Power Query Fill Down Doesn’t Work

The fix is easy

Sometimes when working with CSV files in Power Query you may strike the situation where Fill Down doesn’t fill down. Don’t worry there is an easy fix.

The problem is how Power Query treats empty, blank and null entries. We see empty and blank cells as blanks in the data whereas null cells have the word null in them. By the way null is ALWAYS in lowercase in Power Query.

Power Query will always fill down and replace null cells. It doesn’t always do that with blank and empty entries, especially from CSV files. The screen shot below is from a CSV file. we want to Fill Down on the Campus column. You can try this yourself. The CSV file can be downloaded via the button at the bottom of the post.

The blank entries in the Campus column don’t contain anything but if you use Fill Down nothing happens. See screen shot below.

Whilst this is frustrating the solution is easy. You can replace nothing with null.

Right click the Campus column and Choose Replace Values. Don’t type anything in the top box and type null in the bottom box (remember null is always in lowercase). See image below and click OK.

As you can see this populates all the empty/blank cells with null and now Fill Down will work.

Right click the column header and choose Fill, then Down and the job is done.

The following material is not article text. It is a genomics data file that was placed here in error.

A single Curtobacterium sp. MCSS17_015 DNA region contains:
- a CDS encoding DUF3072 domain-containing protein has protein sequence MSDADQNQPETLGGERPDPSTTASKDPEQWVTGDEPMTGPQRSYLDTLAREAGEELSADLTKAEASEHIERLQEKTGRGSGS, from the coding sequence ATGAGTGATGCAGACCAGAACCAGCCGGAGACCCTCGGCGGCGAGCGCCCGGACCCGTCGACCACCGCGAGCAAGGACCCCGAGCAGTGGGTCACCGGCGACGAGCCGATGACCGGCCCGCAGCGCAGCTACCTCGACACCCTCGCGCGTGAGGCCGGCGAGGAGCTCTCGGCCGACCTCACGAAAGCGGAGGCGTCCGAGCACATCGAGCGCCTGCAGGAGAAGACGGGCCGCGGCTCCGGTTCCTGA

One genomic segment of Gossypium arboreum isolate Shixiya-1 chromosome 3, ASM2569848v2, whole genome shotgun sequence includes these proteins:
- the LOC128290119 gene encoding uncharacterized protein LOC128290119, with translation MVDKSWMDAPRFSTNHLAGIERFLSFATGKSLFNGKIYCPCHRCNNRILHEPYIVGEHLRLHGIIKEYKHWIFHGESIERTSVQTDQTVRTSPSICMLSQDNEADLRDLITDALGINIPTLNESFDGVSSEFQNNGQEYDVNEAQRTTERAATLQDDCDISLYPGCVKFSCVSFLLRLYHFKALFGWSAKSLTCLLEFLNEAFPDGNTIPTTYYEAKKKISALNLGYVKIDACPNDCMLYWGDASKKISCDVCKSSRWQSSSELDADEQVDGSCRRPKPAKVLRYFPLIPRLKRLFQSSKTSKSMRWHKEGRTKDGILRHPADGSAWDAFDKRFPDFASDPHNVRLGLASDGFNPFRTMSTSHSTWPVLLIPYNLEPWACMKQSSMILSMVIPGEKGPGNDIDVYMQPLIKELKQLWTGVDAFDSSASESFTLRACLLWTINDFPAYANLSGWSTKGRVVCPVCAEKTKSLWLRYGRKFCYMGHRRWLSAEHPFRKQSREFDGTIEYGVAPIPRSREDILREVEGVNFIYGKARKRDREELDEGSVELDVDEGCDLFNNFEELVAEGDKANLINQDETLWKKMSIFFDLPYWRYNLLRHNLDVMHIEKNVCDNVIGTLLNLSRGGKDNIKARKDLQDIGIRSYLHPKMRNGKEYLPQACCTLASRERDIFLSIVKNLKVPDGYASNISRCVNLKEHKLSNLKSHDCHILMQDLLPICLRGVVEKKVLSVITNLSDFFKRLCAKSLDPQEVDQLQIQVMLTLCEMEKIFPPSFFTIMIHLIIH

This appears to be a CSV issue as empty/blank cells in Excel tables are handled correctly and display null.

Download example CSV file

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6 thoughts on “Power Query Fill Down Doesn’t Work

  1. Thanks for the tips, had just encountered same situation myself. Was hoping there is some sort of option parameters in ‘Fill Down/Up’ clause of M-Code, to include all the empty, blank and null entries to replace, is there such option? I’m not that deep into the M-Code at the moment, so, just wondering.

    • Hi Tony
      I am not an expert in M code either. Since the solution is easy and it works I didn’t investigate any further.
      I try to avoid editing M code and leave that as a last resort if I can’t do something via the interface.

      • Hi Neale
        True to that, only using the interface in Power Query doing my ETL so far, unsure if it’s worth it to get more involve in learning M-code. I think DAX more worth it to get skills and experiences in.
        Also like to mention how cells ended up as empty, blank, or null entries isn’t always obvious and straight forward to spot in source file, probably can be a topic of its own.